On a late Loss.

Connecticut Mirror (3 June 1822).

John G. C. Brainard

Two Prior stanzas (without the alexandrine) anonymously published in the Connecticut Mirror in 1822 and reprinted in Brainard's Original Pieces (1825). The poem is "supposed to have been intended as a tribute to the memory of the late Mr. Fisher, Professor of Mathematics in Yale College, who was lost in the 'Albion'" Christian Register 1 (14 June 1822) 176. John G. C. Brainard was a student at Yale (B.A. 1815). A different, one-stanza version of the poem appears in Remains (1832).

Author's note: "Professor Fisher was Professor of Mathematics in Yale College, elected in 1817. Anxious to enlarge his knowledge in his favorite science, to which he had devoted his life, he set sail for Europe in the packet ship Albion, which was lost in a terrific storm off the coast of Ireland, April 22d, 1822, and but very few of the passengers or crew were saved. Among the lost, was the promising and gifted subject of these lines" in Cleveland, in Compendium of American Literature (1858) 196.

The Christian Observer [New Haven]: "The loss of the Albion was a theme for almost every poet in the land, from Dr. Percival downwards. But Mr. Brainard's two stanzas are 'of a higher mood'; and not be very far out of the place in the same rank with the poem [Lycidas] from which his motto is selected" 7 (June 1825) 325.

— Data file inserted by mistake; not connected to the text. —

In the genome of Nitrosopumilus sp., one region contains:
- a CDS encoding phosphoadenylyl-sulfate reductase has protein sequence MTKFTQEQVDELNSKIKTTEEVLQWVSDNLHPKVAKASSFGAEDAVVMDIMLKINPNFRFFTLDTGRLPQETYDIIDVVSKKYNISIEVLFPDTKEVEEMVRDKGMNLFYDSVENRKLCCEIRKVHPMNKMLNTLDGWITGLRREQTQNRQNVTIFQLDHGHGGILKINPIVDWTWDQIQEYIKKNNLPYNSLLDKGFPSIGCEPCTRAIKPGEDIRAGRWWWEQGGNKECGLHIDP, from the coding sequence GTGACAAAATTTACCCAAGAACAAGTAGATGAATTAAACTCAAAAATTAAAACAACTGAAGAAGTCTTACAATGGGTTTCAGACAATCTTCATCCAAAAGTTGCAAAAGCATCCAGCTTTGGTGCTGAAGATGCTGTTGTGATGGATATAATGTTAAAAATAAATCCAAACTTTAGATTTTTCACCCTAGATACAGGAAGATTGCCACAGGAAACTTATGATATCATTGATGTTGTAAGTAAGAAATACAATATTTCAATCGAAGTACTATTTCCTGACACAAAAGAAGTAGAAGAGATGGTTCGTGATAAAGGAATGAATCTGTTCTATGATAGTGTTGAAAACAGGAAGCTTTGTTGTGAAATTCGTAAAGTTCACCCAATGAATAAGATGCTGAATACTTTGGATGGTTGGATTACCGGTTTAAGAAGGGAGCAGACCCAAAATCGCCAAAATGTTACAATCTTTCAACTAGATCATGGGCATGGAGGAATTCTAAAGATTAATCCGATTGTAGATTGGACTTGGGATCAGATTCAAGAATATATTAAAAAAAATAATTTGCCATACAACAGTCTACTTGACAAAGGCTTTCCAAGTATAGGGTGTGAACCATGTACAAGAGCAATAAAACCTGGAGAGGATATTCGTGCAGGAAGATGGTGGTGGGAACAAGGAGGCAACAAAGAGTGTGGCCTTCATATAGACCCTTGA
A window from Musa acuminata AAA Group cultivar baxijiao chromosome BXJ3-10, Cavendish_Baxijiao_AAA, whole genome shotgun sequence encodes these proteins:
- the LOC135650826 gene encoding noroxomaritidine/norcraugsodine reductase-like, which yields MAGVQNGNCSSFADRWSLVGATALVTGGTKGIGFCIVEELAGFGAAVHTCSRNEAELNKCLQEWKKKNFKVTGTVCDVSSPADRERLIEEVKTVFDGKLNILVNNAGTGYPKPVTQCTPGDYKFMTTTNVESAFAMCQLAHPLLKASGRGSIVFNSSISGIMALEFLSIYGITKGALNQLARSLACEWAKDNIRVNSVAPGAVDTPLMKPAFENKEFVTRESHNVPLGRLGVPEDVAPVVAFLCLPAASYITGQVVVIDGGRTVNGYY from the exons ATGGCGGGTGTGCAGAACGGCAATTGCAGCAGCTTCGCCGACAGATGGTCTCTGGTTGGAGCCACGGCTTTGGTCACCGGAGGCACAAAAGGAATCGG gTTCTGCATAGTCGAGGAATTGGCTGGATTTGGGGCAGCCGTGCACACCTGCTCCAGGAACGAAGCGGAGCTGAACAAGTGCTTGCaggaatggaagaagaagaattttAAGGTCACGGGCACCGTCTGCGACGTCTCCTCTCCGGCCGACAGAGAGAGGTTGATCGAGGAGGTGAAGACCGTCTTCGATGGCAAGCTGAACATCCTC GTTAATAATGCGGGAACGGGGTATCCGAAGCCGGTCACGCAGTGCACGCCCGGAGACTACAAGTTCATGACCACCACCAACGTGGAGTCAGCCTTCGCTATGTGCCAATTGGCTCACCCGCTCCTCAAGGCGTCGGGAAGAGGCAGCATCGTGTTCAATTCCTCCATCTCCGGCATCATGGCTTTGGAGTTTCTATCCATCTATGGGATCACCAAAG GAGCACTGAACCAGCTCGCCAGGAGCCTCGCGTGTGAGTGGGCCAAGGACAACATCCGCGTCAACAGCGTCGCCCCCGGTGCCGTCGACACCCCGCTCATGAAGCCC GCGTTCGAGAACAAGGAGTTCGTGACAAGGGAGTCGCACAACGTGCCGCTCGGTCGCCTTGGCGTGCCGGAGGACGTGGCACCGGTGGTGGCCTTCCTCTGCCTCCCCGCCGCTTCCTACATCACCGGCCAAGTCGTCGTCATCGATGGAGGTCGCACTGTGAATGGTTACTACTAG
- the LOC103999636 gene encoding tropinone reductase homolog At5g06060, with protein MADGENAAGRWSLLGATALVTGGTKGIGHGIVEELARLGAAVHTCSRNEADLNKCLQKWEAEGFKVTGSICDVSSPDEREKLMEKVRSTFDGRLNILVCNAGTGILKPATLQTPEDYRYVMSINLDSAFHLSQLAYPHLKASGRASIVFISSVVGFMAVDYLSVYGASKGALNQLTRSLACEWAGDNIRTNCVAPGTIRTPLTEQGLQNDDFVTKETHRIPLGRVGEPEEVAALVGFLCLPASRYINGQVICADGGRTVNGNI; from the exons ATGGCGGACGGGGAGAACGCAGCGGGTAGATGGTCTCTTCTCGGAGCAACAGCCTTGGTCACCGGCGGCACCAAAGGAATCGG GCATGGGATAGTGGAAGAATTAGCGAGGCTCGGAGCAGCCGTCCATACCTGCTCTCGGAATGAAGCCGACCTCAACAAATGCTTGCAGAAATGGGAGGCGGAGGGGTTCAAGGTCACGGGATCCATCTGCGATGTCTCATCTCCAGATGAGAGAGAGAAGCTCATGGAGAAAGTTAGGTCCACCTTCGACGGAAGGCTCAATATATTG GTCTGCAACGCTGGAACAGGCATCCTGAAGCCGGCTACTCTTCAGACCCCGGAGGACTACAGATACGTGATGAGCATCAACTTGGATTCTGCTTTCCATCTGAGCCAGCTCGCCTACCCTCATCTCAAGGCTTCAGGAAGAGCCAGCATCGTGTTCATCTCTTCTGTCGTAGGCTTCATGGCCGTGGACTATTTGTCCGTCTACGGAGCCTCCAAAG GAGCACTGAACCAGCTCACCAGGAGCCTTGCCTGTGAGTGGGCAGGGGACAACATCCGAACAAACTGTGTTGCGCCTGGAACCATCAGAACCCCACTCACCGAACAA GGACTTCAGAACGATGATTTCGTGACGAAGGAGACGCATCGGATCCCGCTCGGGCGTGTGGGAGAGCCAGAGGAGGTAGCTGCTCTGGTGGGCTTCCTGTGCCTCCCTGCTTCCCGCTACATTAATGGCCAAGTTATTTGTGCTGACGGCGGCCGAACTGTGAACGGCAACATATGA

Samuel Griswold Goodrich: "The Albion was a packet ship plying between New York and Liverpool. She sailed from the former port April 1, 1822, and went ashore on the 22d of the same month. She had twenty-four seamen and twenty-eight passengers: seven of the former and two of the latter only, were saved. Among the persons lost was Alexander W. Fisher, Professor of Mathematics in Yale College. He, was a young man — twenty years old — of fine genius, and great expectations were entertained as to his future achievements. A person who escaped from the wreck, whom I chanced to meet, told me that the last he saw of Mr. Fisher, he was in his berth with a pocket-compass in his hand, watching the course of the vessel. A moment after she struck, and he saw him no more. The ship went to pieces on the rocks, in face of high perpendicular cliffs. The people of the neighborhood rendered all possible assistance, but their efforts were but partially successful. The struggles of the sufferers, clinging to ropes, yards, and points of the rocks, in the very sight of persons on shore, were fearful, and the details given of these scenes, rendered the event one of the most agonizing on record" in Recollections of a Lifetime (1857) 2:161-62n.

The breath of air that stirs the harp's soft string,
Floats on, to join the whirlwind and the storm;
The drops of dew exhaled from flowers of spring,
Rise and assume the tempest's threatening form;
The first mild beam of morning's glorious sun,
Ere night, is sporting in the lightning's flash;
And the smooth stream, that flows in quiet on,
Moves but to aid the overwhelming dash
That wave and wind can muster, when the might
Of earth, and air, and sea, and sky unite.

So science whisper'd in thy charmed ear,
And radiant learning beckon'd thee away.
The breeze was music to thee, and the clear
Beam of thy morning, promised a bright day.
And they have wreck'd thee! But there is a shore
Where storms are hush'd — where tempests never rage,—
Where angry skies, and raging seas no more
With gusty strength their roaring warfare wage.
By thee its peaceful margent shall be trod,
Thy home is heaven, and thy friend is GOD.